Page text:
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story.lead_photo.caption The Cathedral of St. Andrew, dedicated in 1881, is the seat of the Catholic Diocese of Little Rock. - Photo by Stephen B. Thornton

A priest and a religious brother have been added to the Diocese of Little Rock's list of Arkansas church officials who have been "credibly" accused of sexual abuse of a minor, and a consulting firm's review of local handling of allegations has been completed, Bishop Anthony B. Taylor said in a letter Friday.

The diocese, which oversees all Catholic churches in the state, announced in the letter additions to the list of accused officials that was initially released Sept. 10 and last publicly updated Oct. 23.

The list, available on the diocese's website at, now includes 17 priests and four members of religious orders. That total consists of people the church found to have been credibly accused of sexual abuse in Arkansas and individuals who were accused elsewhere but served in the state at one time.

"I once again ask for your prayers for all the victims of sexual abuse from whatever source, but in particular those who have been abused by a priest, a deacon or other representative of the Church," Taylor wrote. "I would like to renew my call for any others who have been abused or know someone who has been abused to come forward."

Taylor had just returned from a trip to India and wasn't available for comment Friday, diocese Chancellor for Administrative Affairs Dennis Lee said in an email.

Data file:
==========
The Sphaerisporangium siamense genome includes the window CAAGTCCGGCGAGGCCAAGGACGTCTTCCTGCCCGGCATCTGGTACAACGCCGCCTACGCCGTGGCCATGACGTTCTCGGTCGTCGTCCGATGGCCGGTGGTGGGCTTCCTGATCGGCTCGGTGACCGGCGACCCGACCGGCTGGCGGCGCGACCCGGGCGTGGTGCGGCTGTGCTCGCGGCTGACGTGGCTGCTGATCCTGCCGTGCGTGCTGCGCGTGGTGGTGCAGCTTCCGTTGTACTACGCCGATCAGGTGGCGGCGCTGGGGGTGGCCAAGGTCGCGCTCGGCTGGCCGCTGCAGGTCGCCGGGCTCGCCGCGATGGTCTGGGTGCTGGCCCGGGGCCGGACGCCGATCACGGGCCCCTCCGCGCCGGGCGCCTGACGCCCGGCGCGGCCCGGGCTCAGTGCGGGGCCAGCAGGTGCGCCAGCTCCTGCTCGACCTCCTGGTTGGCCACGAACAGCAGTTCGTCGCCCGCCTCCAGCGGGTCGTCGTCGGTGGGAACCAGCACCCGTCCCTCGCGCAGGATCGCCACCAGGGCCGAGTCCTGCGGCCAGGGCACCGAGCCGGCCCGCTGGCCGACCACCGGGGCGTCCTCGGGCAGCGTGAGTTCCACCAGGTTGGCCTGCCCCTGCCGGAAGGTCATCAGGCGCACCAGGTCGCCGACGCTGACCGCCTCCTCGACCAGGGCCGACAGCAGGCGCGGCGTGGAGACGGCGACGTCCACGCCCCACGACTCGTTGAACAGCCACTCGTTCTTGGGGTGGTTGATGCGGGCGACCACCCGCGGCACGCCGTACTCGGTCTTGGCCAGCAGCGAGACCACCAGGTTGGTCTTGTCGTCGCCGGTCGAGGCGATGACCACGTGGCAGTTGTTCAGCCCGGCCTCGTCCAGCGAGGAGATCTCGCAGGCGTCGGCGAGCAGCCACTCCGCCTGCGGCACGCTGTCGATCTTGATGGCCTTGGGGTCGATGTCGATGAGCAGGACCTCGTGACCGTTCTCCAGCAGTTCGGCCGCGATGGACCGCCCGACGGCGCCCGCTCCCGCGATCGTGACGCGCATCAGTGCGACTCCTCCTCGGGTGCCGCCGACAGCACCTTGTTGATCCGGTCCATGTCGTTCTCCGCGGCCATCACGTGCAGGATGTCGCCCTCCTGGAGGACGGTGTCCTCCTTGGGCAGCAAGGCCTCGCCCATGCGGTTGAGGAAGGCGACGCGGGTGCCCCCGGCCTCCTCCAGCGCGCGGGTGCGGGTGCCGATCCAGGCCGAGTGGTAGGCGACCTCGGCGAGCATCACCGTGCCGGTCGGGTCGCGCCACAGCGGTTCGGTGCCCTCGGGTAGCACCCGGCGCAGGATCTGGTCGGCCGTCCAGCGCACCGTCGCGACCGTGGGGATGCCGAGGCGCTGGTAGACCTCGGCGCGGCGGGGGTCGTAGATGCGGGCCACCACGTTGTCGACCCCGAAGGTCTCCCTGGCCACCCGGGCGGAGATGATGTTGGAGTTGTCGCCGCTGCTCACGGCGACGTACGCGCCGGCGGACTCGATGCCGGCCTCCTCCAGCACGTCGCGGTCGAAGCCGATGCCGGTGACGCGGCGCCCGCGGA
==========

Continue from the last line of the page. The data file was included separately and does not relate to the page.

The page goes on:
The bishop's letter, which was provided to the media and posted online Friday morning, referred back to the September release of the Arkansas list, after which the diocese received several new reports from the public alleging sexual abuse within the church.

None of those claims was related to priests in active ministry or took place after 2002, Taylor wrote. That year, the U.S. Conference of Catholic Bishops released a document consisting of guidelines and recommendations intended to address the sexual abuse crisis.

However, the reports required updating of the list, which was released Oct. 23 and Friday. Taylor's letter also noted possible "boundary violations" by an Arkansas priest, though "none of these seem to rise to the level of child sexual abuse," he wrote.

Asked for clarification on what that meant, Lee said Taylor's letter "will have to suffice for today."

Church officials said in earlier interviews and statements that allegations were deemed "credible" on the basis of the presence of similar allegations, information from personnel files, interviews and after consideration by the Diocesan Review Board, which consists of 10 people who are not employed by the diocese.

By naming priests thought to have been involved in sexual abuse, the Diocese of Little Rock joined dioceses across the nation taking similar action in the wake of a 2018 grand jury report that documented the decades-long cover-up of hundreds of sexual-abuse allegations in Pennsylvania. In one recent announcement, Catholic dioceses in Texas released lists totaling close to 300 accused priests who held posts in that state, according to January reports.

The disclosures are the "absolute bare minimum" the church can do, said David Clohessy, the former national director of the Survivors Network of those Abused by Priests.

"It's frustrating to see that action happens only when bishops feel the heat," he said. "On the one hand, every time a predator's name is exposed, survivors feel some degree of validation. On the other hand, most survivors feel very frustrated because these potentially dangerous men should have been outed decades ago."

On Friday, Taylor also marked the completion of a review of more than 1,350 diocesan personnel files by Kinsale Management Consulting, an organization that provides input on workplace-violence prevention, child-abuse prevention, employee misconduct and other topics for businesses and faith-based organizations, according to its website.